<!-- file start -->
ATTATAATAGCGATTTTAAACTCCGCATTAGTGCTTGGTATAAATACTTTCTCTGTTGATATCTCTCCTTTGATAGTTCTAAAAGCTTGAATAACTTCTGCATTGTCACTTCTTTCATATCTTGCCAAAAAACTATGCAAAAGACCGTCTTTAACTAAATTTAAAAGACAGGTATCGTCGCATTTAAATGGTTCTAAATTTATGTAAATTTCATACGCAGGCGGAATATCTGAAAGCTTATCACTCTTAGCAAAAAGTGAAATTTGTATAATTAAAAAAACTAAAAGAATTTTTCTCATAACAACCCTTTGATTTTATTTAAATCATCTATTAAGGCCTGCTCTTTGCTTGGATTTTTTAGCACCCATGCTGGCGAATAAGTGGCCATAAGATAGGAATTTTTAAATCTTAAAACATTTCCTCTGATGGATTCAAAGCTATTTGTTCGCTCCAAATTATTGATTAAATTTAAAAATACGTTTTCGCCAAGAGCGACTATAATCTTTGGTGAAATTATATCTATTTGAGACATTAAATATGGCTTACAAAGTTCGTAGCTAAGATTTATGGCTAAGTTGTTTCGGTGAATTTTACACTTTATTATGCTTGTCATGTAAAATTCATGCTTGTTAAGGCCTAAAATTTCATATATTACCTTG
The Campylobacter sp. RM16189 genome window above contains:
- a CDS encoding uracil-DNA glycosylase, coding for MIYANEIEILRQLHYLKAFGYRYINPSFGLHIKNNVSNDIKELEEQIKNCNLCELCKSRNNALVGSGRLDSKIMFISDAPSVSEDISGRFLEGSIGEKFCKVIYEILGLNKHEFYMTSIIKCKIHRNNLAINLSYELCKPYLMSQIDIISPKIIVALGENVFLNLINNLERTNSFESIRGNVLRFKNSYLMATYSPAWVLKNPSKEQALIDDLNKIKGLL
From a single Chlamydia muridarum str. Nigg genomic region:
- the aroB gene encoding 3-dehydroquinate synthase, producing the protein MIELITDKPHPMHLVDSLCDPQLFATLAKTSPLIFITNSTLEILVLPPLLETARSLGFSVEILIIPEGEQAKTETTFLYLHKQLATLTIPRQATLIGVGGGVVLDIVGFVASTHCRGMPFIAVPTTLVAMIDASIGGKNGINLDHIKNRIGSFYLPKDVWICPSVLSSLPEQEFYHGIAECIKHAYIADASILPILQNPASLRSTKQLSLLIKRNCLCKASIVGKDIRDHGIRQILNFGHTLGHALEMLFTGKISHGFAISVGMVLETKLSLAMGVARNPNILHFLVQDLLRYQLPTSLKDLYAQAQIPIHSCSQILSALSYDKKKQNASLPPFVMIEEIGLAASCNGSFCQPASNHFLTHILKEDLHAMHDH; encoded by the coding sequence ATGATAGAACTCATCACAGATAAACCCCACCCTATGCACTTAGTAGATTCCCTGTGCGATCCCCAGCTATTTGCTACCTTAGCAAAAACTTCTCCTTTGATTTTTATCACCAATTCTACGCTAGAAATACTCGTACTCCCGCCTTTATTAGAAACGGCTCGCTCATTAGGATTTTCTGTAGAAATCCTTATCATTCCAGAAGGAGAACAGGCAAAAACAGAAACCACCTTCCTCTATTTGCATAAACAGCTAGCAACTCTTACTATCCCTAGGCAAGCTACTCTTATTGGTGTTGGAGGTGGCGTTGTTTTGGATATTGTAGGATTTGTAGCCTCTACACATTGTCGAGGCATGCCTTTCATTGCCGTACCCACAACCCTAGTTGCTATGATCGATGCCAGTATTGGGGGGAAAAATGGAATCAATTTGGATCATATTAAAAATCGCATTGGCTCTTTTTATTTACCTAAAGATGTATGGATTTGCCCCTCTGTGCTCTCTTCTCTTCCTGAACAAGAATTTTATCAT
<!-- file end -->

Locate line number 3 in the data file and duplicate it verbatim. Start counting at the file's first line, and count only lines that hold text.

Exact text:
- a CDS encoding uracil-DNA glycosylase, coding for MIYANEIEILRQLHYLKAFGYRYINPSFGLHIKNNVSNDIKELEEQIKNCNLCELCKSRNNALVGSGRLDSKIMFISDAPSVSEDISGRFLEGSIGEKFCKVIYEILGLNKHEFYMTSIIKCKIHRNNLAINLSYELCKPYLMSQIDIISPKIIVALGENVFLNLINNLERTNSFESIRGNVLRFKNSYLMATYSPAWVLKNPSKEQALIDDLNKIKGLL